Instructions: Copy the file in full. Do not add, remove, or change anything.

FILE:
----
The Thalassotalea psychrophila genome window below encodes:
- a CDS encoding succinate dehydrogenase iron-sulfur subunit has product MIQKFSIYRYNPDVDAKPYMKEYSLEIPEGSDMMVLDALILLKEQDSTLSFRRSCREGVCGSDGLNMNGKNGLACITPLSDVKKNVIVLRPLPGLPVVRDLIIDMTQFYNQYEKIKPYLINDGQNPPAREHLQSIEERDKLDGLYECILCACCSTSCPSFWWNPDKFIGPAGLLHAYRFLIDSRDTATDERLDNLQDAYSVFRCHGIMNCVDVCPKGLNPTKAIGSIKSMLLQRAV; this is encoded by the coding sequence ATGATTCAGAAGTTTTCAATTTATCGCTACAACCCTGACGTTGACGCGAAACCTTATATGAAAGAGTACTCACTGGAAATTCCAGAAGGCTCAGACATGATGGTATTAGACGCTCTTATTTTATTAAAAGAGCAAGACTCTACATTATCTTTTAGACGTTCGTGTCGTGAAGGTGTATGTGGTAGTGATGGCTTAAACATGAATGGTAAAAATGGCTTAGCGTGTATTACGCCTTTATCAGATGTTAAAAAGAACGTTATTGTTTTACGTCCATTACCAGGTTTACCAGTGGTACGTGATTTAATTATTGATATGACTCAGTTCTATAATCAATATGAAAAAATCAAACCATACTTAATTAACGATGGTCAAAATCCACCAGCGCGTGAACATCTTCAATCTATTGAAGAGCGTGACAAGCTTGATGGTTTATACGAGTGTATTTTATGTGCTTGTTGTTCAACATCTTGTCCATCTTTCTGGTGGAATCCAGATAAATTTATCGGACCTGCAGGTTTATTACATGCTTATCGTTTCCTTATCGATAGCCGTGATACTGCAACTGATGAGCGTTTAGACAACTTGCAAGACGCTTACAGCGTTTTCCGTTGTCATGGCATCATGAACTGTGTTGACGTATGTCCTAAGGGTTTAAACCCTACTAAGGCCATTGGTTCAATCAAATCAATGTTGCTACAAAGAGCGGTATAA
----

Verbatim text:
The Thalassotalea psychrophila genome window below encodes:
- a CDS encoding succinate dehydrogenase iron-sulfur subunit has product MIQKFSIYRYNPDVDAKPYMKEYSLEIPEGSDMMVLDALILLKEQDSTLSFRRSCREGVCGSDGLNMNGKNGLACITPLSDVKKNVIVLRPLPGLPVVRDLIIDMTQFYNQYEKIKPYLINDGQNPPAREHLQSIEERDKLDGLYECILCACCSTSCPSFWWNPDKFIGPAGLLHAYRFLIDSRDTATDERLDNLQDAYSVFRCHGIMNCVDVCPKGLNPTKAIGSIKSMLLQRAV; this is encoded by the coding sequence ATGATTCAGAAGTTTTCAATTTATCGCTACAACCCTGACGTTGACGCGAAACCTTATATGAAAGAGTACTCACTGGAAATTCCAGAAGGCTCAGACATGATGGTATTAGACGCTCTTATTTTATTAAAAGAGCAAGACTCTACATTATCTTTTAGACGTTCGTGTCGTGAAGGTGTATGTGGTAGTGATGGCTTAAACATGAATGGTAAAAATGGCTTAGCGTGTATTACGCCTTTATCAGATGTTAAAAAGAACGTTATTGTTTTACGTCCATTACCAGGTTTACCAGTGGTACGTGATTTAATTATTGATATGACTCAGTTCTATAATCAATATGAAAAAATCAAACCATACTTAATTAACGATGGTCAAAATCCACCAGCGCGTGAACATCTTCAATCTATTGAAGAGCGTGACAAGCTTGATGGTTTATACGAGTGTATTTTATGTGCTTGTTGTTCAACATCTTGTCCATCTTTCTGGTGGAATCCAGATAAATTTATCGGACCTGCAGGTTTATTACATGCTTATCGTTTCCTTATCGATAGCCGTGATACTGCAACTGATGAGCGTTTAGACAACTTGCAAGACGCTTACAGCGTTTTCCGTTGTCATGGCATCATGAACTGTGTTGACGTATGTCCTAAGGGTTTAAACCCTACTAAGGCCATTGGTTCAATCAAATCAATGTTGCTACAAAGAGCGGTATAA